An estate plan likely includes a Last Will and Testament but also contemplates something much more comprehensive, addressing far more than just the disposition of assets at death. It is an orderly plan designed to transfer assets both during life and at death through such means as living trusts, testamentary trusts, life insurance contracts, and joint tenancies and other ownership documents.
Documents possibly needed for a full estate plan include a Will, trust agreements, durable powers of attorney, deeds, beneficiary designation forms, retirement benefit elections, pay-on-death instructions, a marital agreement, a living Will, and a designation of a health care surrogate.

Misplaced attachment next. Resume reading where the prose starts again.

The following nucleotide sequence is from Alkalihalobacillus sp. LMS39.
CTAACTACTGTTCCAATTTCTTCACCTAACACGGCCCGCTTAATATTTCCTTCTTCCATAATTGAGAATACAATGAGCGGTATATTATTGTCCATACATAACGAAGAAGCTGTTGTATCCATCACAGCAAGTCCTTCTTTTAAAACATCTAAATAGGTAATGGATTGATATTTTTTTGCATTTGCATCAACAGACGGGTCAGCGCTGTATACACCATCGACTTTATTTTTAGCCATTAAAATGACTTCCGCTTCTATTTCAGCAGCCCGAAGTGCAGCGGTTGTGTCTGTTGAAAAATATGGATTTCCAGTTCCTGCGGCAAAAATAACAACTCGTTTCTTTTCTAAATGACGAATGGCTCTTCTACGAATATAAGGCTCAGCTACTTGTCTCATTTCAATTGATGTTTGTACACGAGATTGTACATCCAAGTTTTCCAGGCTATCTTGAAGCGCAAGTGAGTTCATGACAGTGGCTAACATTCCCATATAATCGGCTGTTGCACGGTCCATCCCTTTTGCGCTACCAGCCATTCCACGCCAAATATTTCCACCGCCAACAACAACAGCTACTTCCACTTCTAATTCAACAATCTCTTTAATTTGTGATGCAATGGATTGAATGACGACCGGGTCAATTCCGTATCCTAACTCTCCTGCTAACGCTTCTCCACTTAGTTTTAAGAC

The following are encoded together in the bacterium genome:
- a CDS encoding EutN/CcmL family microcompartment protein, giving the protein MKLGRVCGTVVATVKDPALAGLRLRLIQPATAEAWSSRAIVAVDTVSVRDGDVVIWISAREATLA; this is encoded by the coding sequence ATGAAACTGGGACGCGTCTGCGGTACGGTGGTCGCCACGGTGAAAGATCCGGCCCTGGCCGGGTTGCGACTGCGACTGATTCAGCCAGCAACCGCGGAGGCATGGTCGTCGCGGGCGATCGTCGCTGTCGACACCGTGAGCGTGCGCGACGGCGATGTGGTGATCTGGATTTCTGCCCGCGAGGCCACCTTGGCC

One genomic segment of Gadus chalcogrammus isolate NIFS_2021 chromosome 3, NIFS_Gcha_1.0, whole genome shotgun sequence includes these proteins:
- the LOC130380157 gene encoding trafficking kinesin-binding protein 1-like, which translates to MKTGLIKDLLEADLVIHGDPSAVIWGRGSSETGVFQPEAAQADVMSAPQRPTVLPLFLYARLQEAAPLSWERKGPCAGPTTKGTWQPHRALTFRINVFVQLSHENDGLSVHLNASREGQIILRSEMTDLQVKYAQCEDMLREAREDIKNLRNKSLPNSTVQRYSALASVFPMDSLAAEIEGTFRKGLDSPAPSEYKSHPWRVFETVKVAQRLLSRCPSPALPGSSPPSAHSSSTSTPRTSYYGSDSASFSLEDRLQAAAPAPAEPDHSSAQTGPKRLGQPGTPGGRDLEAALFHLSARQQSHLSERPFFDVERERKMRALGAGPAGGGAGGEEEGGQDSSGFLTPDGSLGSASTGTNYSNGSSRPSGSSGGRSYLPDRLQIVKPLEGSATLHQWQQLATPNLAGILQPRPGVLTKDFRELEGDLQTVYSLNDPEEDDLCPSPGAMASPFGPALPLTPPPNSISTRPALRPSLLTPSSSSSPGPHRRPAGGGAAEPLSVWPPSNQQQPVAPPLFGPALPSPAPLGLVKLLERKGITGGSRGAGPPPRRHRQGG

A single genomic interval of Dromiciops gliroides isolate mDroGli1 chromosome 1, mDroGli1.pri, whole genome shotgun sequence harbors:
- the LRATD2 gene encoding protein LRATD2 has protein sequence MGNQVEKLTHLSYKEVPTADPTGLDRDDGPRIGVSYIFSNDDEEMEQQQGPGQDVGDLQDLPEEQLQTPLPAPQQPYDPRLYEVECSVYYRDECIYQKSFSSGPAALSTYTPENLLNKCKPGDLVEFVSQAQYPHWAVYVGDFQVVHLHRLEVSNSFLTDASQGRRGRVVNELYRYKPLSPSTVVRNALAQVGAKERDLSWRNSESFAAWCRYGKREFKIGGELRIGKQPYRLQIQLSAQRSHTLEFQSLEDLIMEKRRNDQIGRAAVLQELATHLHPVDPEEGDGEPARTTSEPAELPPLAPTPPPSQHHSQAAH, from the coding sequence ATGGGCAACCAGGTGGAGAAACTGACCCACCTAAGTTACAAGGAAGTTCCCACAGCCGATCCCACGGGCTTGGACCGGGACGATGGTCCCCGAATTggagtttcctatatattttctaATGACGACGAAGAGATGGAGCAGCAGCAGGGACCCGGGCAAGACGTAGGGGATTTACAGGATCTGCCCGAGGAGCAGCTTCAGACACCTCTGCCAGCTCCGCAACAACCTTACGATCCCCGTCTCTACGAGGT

An estate plan provides for effective accumulation, growth, and retention of assets during your lifetime and for disposition of assets at the time of your death in accordance withyour objectives. In other words, it is a method for you to maximize control of property during your life and to take advantage of the law to dispose of the property at death as inexpensively as possible.
In estate planning, your attorney may work as a team member with the accountant and financial planner to draft requisite documents to meet your needs and accomplish your clearly identified financial goals.